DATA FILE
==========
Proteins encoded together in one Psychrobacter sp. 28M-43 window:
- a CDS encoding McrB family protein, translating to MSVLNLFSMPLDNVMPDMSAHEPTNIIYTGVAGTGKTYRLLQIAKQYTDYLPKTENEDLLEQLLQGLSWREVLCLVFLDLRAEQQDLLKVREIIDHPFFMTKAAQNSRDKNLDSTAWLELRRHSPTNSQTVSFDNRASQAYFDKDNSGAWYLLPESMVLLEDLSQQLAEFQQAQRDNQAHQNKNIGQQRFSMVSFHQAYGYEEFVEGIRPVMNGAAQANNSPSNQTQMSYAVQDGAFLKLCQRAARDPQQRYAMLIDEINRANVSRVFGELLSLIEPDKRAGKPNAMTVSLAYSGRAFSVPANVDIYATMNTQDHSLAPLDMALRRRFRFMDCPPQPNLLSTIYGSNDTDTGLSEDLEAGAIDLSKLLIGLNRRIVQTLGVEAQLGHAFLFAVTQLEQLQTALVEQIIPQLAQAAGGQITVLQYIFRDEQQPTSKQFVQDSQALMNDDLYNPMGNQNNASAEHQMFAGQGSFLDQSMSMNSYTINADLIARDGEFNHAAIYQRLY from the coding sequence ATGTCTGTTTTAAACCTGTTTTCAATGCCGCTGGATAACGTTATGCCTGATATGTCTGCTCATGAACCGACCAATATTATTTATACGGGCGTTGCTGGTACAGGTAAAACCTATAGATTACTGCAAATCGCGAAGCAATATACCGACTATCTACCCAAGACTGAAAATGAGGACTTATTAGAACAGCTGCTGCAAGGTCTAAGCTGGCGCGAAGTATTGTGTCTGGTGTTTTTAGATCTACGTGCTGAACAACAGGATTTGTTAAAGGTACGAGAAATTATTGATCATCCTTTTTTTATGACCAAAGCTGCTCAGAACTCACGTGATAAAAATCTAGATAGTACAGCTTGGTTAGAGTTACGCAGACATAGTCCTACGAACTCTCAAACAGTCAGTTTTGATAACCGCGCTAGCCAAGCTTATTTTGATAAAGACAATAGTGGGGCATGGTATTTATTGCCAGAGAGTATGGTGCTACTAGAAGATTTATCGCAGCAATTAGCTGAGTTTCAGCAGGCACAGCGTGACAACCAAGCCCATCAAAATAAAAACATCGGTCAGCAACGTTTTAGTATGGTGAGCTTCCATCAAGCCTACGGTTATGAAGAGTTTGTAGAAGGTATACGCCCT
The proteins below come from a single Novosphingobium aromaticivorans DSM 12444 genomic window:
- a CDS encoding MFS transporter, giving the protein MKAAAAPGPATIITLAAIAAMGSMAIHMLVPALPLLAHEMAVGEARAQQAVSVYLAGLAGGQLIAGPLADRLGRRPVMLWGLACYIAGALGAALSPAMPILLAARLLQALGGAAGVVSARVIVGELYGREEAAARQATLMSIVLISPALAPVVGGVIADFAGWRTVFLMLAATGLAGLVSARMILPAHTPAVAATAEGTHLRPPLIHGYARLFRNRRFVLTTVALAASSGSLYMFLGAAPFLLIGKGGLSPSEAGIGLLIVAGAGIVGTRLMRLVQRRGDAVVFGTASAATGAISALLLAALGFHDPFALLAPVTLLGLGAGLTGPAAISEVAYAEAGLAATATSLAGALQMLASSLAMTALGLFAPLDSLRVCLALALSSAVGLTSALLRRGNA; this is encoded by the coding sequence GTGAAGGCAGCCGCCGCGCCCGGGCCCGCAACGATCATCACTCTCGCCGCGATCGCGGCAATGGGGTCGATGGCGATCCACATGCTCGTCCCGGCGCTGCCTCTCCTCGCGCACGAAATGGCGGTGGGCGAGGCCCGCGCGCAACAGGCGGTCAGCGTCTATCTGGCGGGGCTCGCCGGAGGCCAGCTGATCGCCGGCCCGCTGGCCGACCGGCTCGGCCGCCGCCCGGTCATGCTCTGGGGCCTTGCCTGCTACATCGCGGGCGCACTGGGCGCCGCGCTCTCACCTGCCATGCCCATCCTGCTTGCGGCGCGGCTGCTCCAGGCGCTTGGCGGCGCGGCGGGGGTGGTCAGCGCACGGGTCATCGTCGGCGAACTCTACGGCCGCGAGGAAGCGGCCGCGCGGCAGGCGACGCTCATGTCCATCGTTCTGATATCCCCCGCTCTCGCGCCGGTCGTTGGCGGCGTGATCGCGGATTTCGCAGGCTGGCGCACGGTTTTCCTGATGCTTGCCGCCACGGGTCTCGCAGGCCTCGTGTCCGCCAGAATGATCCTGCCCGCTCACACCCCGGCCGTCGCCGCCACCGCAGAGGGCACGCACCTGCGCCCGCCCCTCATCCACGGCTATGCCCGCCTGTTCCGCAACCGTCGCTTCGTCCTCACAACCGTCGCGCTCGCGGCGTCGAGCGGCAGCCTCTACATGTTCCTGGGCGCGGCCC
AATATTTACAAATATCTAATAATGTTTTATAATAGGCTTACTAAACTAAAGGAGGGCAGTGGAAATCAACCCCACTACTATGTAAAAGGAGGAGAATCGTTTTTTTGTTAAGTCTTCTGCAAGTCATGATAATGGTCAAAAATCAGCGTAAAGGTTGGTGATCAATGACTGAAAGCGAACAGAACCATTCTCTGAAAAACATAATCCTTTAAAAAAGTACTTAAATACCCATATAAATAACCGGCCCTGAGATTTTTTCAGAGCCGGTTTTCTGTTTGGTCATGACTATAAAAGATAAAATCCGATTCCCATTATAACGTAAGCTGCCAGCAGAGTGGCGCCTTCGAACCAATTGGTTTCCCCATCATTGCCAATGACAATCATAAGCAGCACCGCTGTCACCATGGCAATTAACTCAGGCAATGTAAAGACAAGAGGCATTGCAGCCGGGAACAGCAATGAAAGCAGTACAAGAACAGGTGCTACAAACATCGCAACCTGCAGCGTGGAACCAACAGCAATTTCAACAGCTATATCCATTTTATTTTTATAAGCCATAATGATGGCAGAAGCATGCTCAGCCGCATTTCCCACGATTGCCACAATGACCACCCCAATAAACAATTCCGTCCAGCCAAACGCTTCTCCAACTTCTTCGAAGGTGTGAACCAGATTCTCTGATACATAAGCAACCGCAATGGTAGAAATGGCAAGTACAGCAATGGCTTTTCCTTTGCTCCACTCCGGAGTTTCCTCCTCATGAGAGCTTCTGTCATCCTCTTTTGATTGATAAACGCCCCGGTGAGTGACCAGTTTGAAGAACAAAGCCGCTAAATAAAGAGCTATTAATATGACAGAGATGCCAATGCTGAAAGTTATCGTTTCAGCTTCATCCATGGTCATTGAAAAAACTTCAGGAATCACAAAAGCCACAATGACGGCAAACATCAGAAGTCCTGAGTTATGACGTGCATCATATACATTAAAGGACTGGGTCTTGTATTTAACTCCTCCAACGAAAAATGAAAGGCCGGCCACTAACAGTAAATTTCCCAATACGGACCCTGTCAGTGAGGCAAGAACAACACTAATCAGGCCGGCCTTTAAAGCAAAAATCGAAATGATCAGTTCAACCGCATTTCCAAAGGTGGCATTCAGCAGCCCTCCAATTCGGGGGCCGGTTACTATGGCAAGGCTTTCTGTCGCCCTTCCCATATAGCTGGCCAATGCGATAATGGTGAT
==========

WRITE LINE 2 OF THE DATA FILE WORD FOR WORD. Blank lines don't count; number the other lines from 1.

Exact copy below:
- a CDS encoding McrB family protein, translating to MSVLNLFSMPLDNVMPDMSAHEPTNIIYTGVAGTGKTYRLLQIAKQYTDYLPKTENEDLLEQLLQGLSWREVLCLVFLDLRAEQQDLLKVREIIDHPFFMTKAAQNSRDKNLDSTAWLELRRHSPTNSQTVSFDNRASQAYFDKDNSGAWYLLPESMVLLEDLSQQLAEFQQAQRDNQAHQNKNIGQQRFSMVSFHQAYGYEEFVEGIRPVMNGAAQANNSPSNQTQMSYAVQDGAFLKLCQRAARDPQQRYAMLIDEINRANVSRVFGELLSLIEPDKRAGKPNAMTVSLAYSGRAFSVPANVDIYATMNTQDHSLAPLDMALRRRFRFMDCPPQPNLLSTIYGSNDTDTGLSEDLEAGAIDLSKLLIGLNRRIVQTLGVEAQLGHAFLFAVTQLEQLQTALVEQIIPQLAQAAGGQITVLQYIFRDEQQPTSKQFVQDSQALMNDDLYNPMGNQNNASAEHQMFAGQGSFLDQSMSMNSYTINADLIARDGEFNHAAIYQRLY from the coding sequence ATGTCTGTTTTAAACCTGTTTTCAATGCCGCTGGATAACGTTATGCCTGATATGTCTGCTCATGAACCGACCAATATTATTTATACGGGCGTTGCTGGTACAGGTAAAACCTATAGATTACTGCAAATCGCGAAGCAATATACCGACTATCTACCCAAGACTGAAAATGAGGACTTATTAGAACAGCTGCTGCAAGGTCTAAGCTGGCGCGAAGTATTGTGTCTGGTGTTTTTAGATCTACGTGCTGAACAACAGGATTTGTTAAAGGTACGAGAAATTATTGATCATCCTTTTTTTATGACCAAAGCTGCTCAGAACTCACGTGATAAAAATCTAGATAGTACAGCTTGGTTAGAGTTACGCAGACATAGTCCTACGAACTCTCAAACAGTCAGTTTTGATAACCGCGCTAGCCAAGCTTATTTTGATAAAGACAATAGTGGGGCATGGTATTTATTGCCAGAGAGTATGGTGCTACTAGAAGATTTATCGCAGCAATTAGCTGAGTTTCAGCAGGCACAGCGTGACAACCAAGCCCATCAAAATAAAAACATCGGTCAGCAACGTTTTAGTATGGTGAGCTTCCATCAAGCCTACGGTTATGAAGAGTTTGTAGAAGGTATACGCCCT